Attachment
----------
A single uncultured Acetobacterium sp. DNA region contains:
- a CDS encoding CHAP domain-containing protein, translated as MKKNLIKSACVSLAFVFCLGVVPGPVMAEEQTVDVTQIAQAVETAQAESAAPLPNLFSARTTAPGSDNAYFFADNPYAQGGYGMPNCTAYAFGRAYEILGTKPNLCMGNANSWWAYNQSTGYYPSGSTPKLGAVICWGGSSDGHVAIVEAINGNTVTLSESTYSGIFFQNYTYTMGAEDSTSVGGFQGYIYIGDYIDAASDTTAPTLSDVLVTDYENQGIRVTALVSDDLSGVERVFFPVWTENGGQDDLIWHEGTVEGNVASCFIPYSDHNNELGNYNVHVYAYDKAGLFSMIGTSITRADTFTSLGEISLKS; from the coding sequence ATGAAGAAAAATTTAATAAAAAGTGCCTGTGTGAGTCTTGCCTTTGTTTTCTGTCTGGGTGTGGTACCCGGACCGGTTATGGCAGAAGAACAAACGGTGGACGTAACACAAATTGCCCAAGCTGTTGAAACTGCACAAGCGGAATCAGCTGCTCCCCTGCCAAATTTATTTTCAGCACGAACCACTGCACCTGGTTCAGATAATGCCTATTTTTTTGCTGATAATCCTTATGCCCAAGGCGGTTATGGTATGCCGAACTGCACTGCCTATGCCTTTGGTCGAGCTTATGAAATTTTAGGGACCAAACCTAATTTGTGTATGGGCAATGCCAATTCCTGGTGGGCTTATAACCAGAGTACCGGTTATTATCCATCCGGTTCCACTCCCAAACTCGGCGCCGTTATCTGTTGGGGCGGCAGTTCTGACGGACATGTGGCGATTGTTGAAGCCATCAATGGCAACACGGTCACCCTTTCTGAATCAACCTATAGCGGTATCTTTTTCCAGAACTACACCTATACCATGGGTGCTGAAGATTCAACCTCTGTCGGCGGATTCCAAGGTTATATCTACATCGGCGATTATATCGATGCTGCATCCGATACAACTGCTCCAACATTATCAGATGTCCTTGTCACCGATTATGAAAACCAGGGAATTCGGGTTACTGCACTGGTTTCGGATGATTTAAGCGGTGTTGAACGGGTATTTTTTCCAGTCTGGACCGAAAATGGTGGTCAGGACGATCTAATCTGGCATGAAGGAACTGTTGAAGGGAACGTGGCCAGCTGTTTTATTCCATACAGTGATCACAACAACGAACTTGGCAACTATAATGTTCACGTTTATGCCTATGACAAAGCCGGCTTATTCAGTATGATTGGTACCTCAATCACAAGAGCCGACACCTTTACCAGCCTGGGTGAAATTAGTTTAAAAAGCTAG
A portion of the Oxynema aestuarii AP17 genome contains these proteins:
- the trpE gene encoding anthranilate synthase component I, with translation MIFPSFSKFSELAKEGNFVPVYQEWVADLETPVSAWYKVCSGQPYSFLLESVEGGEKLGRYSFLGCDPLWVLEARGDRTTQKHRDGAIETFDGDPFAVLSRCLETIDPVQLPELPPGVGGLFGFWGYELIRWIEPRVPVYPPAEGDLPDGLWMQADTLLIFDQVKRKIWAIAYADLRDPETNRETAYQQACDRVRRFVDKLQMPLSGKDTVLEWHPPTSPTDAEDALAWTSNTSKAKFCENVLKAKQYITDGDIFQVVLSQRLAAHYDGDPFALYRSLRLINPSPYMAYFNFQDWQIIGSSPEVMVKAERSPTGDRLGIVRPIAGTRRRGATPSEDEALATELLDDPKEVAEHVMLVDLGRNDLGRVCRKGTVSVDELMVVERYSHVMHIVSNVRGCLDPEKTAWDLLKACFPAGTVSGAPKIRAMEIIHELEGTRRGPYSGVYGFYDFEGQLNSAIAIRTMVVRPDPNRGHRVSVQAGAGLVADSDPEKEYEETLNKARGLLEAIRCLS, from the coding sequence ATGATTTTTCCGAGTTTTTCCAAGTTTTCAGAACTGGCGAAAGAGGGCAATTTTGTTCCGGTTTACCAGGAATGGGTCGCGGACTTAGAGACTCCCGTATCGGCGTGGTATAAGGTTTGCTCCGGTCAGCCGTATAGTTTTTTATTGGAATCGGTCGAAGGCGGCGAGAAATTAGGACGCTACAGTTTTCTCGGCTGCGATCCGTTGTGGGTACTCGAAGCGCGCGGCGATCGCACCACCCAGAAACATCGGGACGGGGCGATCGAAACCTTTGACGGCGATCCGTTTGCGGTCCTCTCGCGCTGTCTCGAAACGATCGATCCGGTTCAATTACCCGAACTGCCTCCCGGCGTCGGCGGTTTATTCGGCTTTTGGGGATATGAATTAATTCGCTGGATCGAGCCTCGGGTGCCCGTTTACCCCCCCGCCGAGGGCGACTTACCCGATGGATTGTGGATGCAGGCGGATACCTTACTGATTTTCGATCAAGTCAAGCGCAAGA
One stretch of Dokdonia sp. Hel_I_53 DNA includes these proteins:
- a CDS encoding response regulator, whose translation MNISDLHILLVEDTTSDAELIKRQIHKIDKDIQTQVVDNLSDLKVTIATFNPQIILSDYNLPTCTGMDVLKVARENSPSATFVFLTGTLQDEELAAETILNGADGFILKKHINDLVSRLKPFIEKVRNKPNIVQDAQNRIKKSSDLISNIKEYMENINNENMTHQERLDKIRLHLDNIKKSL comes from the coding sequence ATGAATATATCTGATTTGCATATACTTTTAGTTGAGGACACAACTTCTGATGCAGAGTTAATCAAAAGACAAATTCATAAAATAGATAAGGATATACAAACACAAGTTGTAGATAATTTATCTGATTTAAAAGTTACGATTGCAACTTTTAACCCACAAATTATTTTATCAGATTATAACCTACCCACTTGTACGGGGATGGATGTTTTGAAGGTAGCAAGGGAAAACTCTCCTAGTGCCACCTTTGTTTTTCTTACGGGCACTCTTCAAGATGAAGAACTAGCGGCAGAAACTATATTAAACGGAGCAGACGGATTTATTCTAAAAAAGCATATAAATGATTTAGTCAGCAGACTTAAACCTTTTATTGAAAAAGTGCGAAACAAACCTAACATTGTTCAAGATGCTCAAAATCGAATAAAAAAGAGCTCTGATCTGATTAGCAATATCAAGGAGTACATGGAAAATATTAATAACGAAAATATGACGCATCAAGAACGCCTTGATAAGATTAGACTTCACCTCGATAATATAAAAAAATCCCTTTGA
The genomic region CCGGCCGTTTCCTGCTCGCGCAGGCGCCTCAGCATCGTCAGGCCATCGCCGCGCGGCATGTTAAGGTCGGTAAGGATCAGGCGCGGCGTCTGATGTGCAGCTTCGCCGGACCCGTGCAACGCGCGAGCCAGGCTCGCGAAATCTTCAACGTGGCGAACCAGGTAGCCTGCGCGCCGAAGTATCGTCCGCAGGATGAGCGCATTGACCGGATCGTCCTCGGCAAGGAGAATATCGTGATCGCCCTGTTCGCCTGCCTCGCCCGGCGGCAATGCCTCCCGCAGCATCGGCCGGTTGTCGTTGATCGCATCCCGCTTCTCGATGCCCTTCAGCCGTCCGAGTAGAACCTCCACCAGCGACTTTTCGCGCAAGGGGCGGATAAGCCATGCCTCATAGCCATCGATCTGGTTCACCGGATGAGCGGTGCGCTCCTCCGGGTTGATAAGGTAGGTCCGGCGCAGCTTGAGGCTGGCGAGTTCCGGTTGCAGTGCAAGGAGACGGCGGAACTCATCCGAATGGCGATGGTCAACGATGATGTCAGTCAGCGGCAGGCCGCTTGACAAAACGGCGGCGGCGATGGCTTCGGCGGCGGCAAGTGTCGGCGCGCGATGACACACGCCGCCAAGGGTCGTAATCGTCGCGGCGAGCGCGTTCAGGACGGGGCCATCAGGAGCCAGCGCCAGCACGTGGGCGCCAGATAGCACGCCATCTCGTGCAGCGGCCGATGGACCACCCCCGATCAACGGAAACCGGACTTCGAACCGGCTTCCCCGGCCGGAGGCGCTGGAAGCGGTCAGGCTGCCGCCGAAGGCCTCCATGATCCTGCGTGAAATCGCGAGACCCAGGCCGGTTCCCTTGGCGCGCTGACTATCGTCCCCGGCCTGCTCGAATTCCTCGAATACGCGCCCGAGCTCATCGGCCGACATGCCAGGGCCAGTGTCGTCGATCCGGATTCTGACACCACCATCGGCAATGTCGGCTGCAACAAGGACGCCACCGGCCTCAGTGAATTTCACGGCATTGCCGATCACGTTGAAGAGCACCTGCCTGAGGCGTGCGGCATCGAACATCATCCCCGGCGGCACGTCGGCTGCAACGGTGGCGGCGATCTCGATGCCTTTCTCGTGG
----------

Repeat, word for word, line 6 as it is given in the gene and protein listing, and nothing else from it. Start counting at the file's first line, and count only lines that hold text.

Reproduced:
- a CDS encoding response regulator, whose translation MNISDLHILLVEDTTSDAELIKRQIHKIDKDIQTQVVDNLSDLKVTIATFNPQIILSDYNLPTCTGMDVLKVARENSPSATFVFLTGTLQDEELAAETILNGADGFILKKHINDLVSRLKPFIEKVRNKPNIVQDAQNRIKKSSDLISNIKEYMENINNENMTHQERLDKIRLHLDNIKKSL comes from the coding sequence ATGAATATATCTGATTTGCATATACTTTTAGTTGAGGACACAACTTCTGATGCAGAGTTAATCAAAAGACAAATTCATAAAATAGATAAGGATATACAAACACAAGTTGTAGATAATTTATCTGATTTAAAAGTTACGATTGCAACTTTTAACCCACAAATTATTTTATCAGATTATAACCTACCCACTTGTACGGGGATGGATGTTTTGAAGGTAGCAAGGGAAAACTCTCCTAGTGCCACCTTTGTTTTTCTTACGGGCACTCTTCAAGATGAAGAACTAGCGGCAGAAACTATATTAAACGGAGCAGACGGATTTATTCTAAAAAAGCATATAAATGATTTAGTCAGCAGACTTAAACCTTTTATTGAAAAAGTGCGAAACAAACCTAACATTGTTCAAGATGCTCAAAATCGAATAAAAAAGAGCTCTGATCTGATTAGCAATATCAAGGAGTACATGGAAAATATTAATAACGAAAATATGACGCATCAAGAACGCCTTGATAAGATTAGACTTCACCTCGATAATATAAAAAAATCCCTTTGA